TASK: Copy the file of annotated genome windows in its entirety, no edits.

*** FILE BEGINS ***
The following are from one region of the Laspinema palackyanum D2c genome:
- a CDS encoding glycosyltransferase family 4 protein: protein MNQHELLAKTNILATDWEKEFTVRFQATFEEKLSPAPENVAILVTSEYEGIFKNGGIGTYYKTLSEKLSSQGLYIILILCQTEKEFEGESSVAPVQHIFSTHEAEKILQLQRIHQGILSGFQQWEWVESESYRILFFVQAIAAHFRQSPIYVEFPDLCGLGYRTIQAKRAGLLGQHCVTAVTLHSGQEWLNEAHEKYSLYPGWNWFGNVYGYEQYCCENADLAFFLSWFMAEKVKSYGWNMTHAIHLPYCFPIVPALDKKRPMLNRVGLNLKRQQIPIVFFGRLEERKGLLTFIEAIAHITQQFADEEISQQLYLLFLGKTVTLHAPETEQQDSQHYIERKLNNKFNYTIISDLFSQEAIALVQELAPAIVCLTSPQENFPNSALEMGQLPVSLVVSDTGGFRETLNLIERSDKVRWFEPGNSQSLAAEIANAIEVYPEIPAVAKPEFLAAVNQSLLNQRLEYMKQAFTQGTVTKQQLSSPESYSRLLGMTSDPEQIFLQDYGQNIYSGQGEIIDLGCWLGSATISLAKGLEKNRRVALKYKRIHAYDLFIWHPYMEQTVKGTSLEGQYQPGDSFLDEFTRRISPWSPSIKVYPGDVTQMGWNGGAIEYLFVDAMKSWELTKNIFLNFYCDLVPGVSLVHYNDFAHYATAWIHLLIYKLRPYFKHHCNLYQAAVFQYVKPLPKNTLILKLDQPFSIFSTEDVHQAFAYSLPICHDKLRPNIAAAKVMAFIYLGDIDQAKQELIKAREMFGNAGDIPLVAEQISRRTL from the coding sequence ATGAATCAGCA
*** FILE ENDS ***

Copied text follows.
The following are from one region of the Laspinema palackyanum D2c genome:
- a CDS encoding glycosyltransferase family 4 protein: protein MNQHELLAKTNILATDWEKEFTVRFQATFEEKLSPAPENVAILVTSEYEGIFKNGGIGTYYKTLSEKLSSQGLYIILILCQTEKEFEGESSVAPVQHIFSTHEAEKILQLQRIHQGILSGFQQWEWVESESYRILFFVQAIAAHFRQSPIYVEFPDLCGLGYRTIQAKRAGLLGQHCVTAVTLHSGQEWLNEAHEKYSLYPGWNWFGNVYGYEQYCCENADLAFFLSWFMAEKVKSYGWNMTHAIHLPYCFPIVPALDKKRPMLNRVGLNLKRQQIPIVFFGRLEERKGLLTFIEAIAHITQQFADEEISQQLYLLFLGKTVTLHAPETEQQDSQHYIERKLNNKFNYTIISDLFSQEAIALVQELAPAIVCLTSPQENFPNSALEMGQLPVSLVVSDTGGFRETLNLIERSDKVRWFEPGNSQSLAAEIANAIEVYPEIPAVAKPEFLAAVNQSLLNQRLEYMKQAFTQGTVTKQQLSSPESYSRLLGMTSDPEQIFLQDYGQNIYSGQGEIIDLGCWLGSATISLAKGLEKNRRVALKYKRIHAYDLFIWHPYMEQTVKGTSLEGQYQPGDSFLDEFTRRISPWSPSIKVYPGDVTQMGWNGGAIEYLFVDAMKSWELTKNIFLNFYCDLVPGVSLVHYNDFAHYATAWIHLLIYKLRPYFKHHCNLYQAAVFQYVKPLPKNTLILKLDQPFSIFSTEDVHQAFAYSLPICHDKLRPNIAAAKVMAFIYLGDIDQAKQELIKAREMFGNAGDIPLVAEQISRRTL from the coding sequence ATGAATCAGCA